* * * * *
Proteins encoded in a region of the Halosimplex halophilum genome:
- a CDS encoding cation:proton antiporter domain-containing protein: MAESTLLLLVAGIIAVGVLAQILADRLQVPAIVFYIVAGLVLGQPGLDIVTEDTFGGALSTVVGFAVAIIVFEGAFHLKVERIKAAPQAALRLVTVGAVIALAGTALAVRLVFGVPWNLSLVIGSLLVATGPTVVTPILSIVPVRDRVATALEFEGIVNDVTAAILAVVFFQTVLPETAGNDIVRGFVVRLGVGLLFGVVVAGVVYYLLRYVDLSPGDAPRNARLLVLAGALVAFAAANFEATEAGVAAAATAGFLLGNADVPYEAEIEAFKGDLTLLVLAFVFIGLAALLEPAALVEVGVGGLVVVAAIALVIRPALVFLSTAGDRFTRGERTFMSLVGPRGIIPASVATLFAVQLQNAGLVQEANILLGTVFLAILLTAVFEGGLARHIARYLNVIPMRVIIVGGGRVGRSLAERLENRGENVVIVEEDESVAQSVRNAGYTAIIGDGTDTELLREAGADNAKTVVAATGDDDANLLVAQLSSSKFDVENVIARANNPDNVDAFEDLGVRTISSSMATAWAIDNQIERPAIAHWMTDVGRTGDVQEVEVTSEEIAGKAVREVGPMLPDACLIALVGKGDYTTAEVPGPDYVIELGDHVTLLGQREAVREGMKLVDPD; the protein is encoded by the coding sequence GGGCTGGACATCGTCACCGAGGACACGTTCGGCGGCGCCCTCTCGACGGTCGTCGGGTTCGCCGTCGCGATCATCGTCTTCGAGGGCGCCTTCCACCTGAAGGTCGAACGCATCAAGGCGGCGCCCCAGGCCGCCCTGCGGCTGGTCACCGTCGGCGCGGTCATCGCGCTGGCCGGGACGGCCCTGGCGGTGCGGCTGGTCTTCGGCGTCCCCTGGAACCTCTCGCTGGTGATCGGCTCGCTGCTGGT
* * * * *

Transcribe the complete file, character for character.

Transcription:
Proteins encoded in a region of the Halosimplex halophilum genome:
- a CDS encoding cation:proton antiporter domain-containing protein: MAESTLLLLVAGIIAVGVLAQILADRLQVPAIVFYIVAGLVLGQPGLDIVTEDTFGGALSTVVGFAVAIIVFEGAFHLKVERIKAAPQAALRLVTVGAVIALAGTALAVRLVFGVPWNLSLVIGSLLVATGPTVVTPILSIVPVRDRVATALEFEGIVNDVTAAILAVVFFQTVLPETAGNDIVRGFVVRLGVGLLFGVVVAGVVYYLLRYVDLSPGDAPRNARLLVLAGALVAFAAANFEATEAGVAAAATAGFLLGNADVPYEAEIEAFKGDLTLLVLAFVFIGLAALLEPAALVEVGVGGLVVVAAIALVIRPALVFLSTAGDRFTRGERTFMSLVGPRGIIPASVATLFAVQLQNAGLVQEANILLGTVFLAILLTAVFEGGLARHIARYLNVIPMRVIIVGGGRVGRSLAERLENRGENVVIVEEDESVAQSVRNAGYTAIIGDGTDTELLREAGADNAKTVVAATGDDDANLLVAQLSSSKFDVENVIARANNPDNVDAFEDLGVRTISSSMATAWAIDNQIERPAIAHWMTDVGRTGDVQEVEVTSEEIAGKAVREVGPMLPDACLIALVGKGDYTTAEVPGPDYVIELGDHVTLLGQREAVREGMKLVDPD; the protein is encoded by the coding sequence GGGCTGGACATCGTCACCGAGGACACGTTCGGCGGCGCCCTCTCGACGGTCGTCGGGTTCGCCGTCGCGATCATCGTCTTCGAGGGCGCCTTCCACCTGAAGGTCGAACGCATCAAGGCGGCGCCCCAGGCCGCCCTGCGGCTGGTCACCGTCGGCGCGGTCATCGCGCTGGCCGGGACGGCCCTGGCGGTGCGGCTGGTCTTCGGCGTCCCCTGGAACCTCTCGCTGGTGATCGGCTCGCTGCTGGT